He wasn’t there.
Anna was quite sure they were on the right path. It was dark, but Sven had also known the way, and was now nosing around in the grass while Anna looked up and down the road, perplexed and, suddenly, afraid.
“Sven,” she said. “What do we do? Where do we go now?”
Sven snorted, looked at her, and walked off the road and into a bush.
She followed him into the pitch-dark undergrowth, then walked straight into something large and solid. “Ow!”
Sven snorted at her again and she managed to get over to him. The branches that she had thought were bushes were loose, and some fell down around them.
The sled and the wagon had been pushed off the road and covered up. Now she knew what she was looking at, Anna could see how neatly it had been done, as only Kristoff would do it. He realised we weren’t coming back, she thought, her heart sinking. Oh, she hoped he hadn’t been too upset, or too worried about her when she didn’t return .
Or was he just...gone?
Anna backed up out of the bushes and onto the road. In the moonlight she rummaged in her satchel and found her knife, ran her thumb over her name carved into the handle; first in blocky capitals, then in runes. Kristoff had done that. Kristoff, who loved her, had given her this knife (mainly in exasperation because she kept borrowing his, but still) and marked it with her name. The knife was solid and it was real.
She thought about the runes and she thought about magic. She knew where she needed to go. “Come on, Sven.”
Anna had been taken to visit the trolls many times by now, and Sven of course was very familiar with the route and needed no guidance. Within another hour they were there. She’d half-expected to find Kristoff there waiting for them, but he wasn’t, and no one had seen him all day.
Her presence, alone in the middle of the night, of course required explanation and Anna was more than happy to give it. As she talked, more and more of the trolls rolled over, until there were several rows watching her intently. “And he left the sled by the side of the road,” she finished. “Well, he covered it up and left it and now I don’t know where he is or what’s going on. Do you know where he is?” The trolls shook their heads.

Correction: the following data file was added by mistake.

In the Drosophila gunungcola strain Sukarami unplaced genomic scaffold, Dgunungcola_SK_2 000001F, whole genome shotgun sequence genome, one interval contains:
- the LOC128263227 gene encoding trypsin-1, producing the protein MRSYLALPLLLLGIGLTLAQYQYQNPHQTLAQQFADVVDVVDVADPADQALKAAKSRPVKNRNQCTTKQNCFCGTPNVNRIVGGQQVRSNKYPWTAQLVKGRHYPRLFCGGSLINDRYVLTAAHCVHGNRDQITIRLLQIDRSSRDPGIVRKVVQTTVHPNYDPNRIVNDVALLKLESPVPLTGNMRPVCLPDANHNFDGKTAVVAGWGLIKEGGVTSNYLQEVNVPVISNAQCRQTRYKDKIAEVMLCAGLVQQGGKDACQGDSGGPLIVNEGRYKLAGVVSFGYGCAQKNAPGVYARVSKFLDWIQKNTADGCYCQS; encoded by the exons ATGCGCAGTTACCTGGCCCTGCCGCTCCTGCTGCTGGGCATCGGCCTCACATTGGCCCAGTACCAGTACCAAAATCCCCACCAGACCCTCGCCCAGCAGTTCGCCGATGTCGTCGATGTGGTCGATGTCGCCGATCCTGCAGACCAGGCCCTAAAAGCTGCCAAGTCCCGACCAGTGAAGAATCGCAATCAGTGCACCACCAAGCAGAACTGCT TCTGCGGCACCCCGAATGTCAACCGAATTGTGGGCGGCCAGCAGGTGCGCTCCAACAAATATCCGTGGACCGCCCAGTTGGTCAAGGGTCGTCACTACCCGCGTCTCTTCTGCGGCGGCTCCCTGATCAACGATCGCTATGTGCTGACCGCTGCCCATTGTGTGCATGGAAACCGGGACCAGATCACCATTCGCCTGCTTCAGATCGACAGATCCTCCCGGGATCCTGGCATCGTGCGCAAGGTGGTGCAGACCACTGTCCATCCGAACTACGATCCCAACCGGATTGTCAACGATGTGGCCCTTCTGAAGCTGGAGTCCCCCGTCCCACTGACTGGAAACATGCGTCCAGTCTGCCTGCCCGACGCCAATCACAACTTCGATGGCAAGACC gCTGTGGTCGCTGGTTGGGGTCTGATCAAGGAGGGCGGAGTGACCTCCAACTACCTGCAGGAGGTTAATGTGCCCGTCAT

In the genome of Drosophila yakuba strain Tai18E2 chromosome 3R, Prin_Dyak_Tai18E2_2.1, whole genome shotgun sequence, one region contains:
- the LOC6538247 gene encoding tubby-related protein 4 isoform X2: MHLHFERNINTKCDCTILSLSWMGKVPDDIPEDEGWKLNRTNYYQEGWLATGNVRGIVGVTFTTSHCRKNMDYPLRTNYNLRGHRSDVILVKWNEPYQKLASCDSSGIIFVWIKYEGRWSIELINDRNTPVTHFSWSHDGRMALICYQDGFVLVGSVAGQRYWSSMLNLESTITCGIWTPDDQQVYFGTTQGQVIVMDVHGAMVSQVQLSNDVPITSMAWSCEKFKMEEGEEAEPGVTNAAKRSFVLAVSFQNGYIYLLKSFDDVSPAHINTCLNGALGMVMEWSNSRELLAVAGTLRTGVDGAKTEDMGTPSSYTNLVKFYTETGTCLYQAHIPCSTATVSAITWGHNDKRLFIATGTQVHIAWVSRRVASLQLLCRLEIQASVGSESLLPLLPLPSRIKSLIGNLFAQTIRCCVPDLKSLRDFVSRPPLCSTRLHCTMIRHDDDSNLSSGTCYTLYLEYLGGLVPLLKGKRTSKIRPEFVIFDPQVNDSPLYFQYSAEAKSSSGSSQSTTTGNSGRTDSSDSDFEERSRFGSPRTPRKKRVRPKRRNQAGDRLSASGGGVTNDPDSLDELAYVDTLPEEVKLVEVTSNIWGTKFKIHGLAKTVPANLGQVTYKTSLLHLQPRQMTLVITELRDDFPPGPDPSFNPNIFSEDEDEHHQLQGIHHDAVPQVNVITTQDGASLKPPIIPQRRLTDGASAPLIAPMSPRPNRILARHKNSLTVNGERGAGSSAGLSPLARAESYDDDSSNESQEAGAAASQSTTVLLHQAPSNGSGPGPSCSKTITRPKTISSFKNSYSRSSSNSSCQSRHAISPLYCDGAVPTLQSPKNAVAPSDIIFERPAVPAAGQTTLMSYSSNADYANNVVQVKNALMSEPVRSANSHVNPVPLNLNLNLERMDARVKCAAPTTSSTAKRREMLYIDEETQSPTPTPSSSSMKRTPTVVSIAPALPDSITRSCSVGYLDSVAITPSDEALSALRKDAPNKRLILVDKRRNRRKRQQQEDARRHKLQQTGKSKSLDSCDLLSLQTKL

“We can find out,” a voice said behind Anna, and when she turned she found Grand Pabbie watching her. He hadn’t been there a few moments ago, she was sure, but she was also sure that he had heard every word.
He held out a hand. Another troll rolled up and handed him a crystal, glowing faintly in the moonlight.
“What’s that?” Anna said, gathering her skirts and kneeling in front of him.
Pabbie held the crystal carefully across both hands. “Kristoff’s heart crystal. Well, half of it. He keeps the other half, and his family keep this.”
“The one he wears around his neck?”
“Yes.” Pabbie touched the central crystal on his own string. “It is the first crystal any young troll must earn. In time he will have more, but this is the most important.”
“Each crystal takes many years to earn. He has only yet lived long enough for the first.”
Pabbie closed his eyes and Anna shut her mouth over the rest of her questions. She waited, watching, managing to hold herself as quiet and still as every troll in the clearing.
The crystal in Pabbie’s hands started to glow more brightly, then flickered for a few seconds. He opened his eyes and looked at it curiously. “Peculiar,” he said, and held it up. It flickered again. He peered at it, then turned to Anna. “Hold out your hands,” he said, and when she did he placed the crystal gently across them.
Now it glowed more evenly, and he smiled. “Something is wrong. But we can mend it.”
“What can I do?”
“You? It’s not something you can do. It is not safe. Leave it to us.”
“Please! I’ll do anything.”
“He is under a powerful enchantment.”
“But it didn’t affect me. Or you.”
“We are not human.”
Pabbie glanced at the crystal that Anna still held in her hands. “Your connection with him is very strong. That is why you do not forget, or not yet.”
“Not yet?” She clutched the crystal and it gave out a burst of light. Pabbie looked at her clasped hands.
“Perhaps,” he said, “If you took the heart crystal it would be enough...no, you would need something more. Wait here.”
He rolled away. Anna waited, kneeling, her hands in her lap. The trolls were whispering amongst themselves. They didn’t seem concerned, more - excited.
When Grand Pabbie returned a few minutes later, he was holding something that looked like a ball of moss. He took Anna’s hands and gently opened them to show the crystal. It glowed gently.
“This belongs to you now,” he said, holding her gaze. “Will you protect it as if it were your own?”
“Yes, of course.”
“It will always lead you back to him. You have no crystal to give him, but it is the intention that matters. The crystal is the focus for the intention.”
He looked at Anna as if expecting a response, so she nodded.
“Take this also,” he said, and handed her the moss.
“What is it?”
“You will know when you need it. Keep it safe.”
He stepped back. The other trolls had been watching, but now seemed to relax, to talk amongst themselves, to wander around.
“Now go and find him, and bring him home,” he said.
Anna stood. Sven nudged her arm. “I will,” she said. “Thank you.”